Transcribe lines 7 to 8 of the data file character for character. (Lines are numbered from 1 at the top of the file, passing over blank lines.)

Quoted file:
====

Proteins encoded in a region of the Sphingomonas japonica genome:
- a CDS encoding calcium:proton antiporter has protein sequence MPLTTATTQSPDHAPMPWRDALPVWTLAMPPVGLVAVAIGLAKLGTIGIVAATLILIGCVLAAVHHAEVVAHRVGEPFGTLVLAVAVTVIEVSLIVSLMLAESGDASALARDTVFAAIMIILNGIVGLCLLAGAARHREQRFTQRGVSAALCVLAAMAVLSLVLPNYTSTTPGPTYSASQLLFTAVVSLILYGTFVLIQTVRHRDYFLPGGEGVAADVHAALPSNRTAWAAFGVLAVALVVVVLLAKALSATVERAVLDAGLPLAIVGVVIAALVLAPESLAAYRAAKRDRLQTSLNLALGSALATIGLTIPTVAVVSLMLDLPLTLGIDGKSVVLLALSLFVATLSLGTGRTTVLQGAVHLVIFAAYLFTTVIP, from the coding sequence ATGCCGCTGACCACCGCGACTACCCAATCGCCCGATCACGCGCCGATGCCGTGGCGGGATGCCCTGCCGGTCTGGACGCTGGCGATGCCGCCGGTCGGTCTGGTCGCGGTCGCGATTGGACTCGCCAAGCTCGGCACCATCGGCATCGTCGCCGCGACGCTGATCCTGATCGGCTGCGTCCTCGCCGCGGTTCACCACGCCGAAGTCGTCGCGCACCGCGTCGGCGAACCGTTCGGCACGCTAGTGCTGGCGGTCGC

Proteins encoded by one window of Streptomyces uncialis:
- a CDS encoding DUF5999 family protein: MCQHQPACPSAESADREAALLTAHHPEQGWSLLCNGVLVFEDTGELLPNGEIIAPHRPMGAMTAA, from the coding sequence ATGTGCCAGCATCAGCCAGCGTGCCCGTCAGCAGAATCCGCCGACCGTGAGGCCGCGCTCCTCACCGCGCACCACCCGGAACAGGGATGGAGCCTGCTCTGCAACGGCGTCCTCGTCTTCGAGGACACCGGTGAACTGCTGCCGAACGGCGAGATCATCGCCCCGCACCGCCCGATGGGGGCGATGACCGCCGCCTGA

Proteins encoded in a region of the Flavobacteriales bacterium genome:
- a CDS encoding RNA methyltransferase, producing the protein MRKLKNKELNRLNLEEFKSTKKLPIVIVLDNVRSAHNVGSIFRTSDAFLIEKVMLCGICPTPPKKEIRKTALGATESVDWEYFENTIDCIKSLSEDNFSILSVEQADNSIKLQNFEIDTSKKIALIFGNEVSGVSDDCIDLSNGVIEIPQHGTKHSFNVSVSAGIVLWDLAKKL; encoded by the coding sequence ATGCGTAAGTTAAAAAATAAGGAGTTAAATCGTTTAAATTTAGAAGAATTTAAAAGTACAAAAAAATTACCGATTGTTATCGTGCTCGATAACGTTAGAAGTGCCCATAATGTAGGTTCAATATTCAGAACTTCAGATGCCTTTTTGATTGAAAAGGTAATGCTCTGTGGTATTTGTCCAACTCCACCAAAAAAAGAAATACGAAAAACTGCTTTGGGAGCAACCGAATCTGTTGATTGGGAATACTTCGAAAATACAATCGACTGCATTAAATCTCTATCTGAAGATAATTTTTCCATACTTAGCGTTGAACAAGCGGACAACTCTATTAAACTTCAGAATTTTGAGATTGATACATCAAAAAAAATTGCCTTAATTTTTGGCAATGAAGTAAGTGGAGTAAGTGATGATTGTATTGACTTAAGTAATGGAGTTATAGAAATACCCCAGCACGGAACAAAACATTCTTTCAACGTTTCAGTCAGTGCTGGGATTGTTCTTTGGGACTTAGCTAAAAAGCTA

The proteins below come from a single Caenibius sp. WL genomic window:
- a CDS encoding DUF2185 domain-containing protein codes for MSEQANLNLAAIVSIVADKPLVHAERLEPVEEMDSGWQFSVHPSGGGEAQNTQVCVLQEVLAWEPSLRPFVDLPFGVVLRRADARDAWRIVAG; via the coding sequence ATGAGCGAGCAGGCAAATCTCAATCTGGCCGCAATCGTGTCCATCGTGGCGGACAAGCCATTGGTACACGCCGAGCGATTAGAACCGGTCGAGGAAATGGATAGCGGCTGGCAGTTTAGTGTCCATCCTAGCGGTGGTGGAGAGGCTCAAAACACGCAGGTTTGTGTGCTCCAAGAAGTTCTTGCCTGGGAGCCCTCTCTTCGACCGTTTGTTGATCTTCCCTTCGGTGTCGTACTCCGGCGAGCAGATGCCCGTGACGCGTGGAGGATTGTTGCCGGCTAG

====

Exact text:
The proteins below come from a single Caenibius sp. WL genomic window:
- a CDS encoding DUF2185 domain-containing protein codes for MSEQANLNLAAIVSIVADKPLVHAERLEPVEEMDSGWQFSVHPSGGGEAQNTQVCVLQEVLAWEPSLRPFVDLPFGVVLRRADARDAWRIVAG; via the coding sequence ATGAGCGAGCAGGCAAATCTCAATCTGGCCGCAATCGTGTCCATCGTGGCGGACAAGCCATTGGTACACGCCGAGCGATTAGAACCGGTCGAGGAAATGGATAGCGGCTGGCAGTTTAGTGTCCATCCTAGCGGTGGTGGAGAGGCTCAAAACACGCAGGTTTGTGTGCTCCAAGAAGTTCTTGCCTGGGAGCCCTCTCTTCGACCGTTTGTTGATCTTCCCTTCGGTGTCGTACTCCGGCGAGCAGATGCCCGTGACGCGTGGAGGATTGTTGCCGGCTAG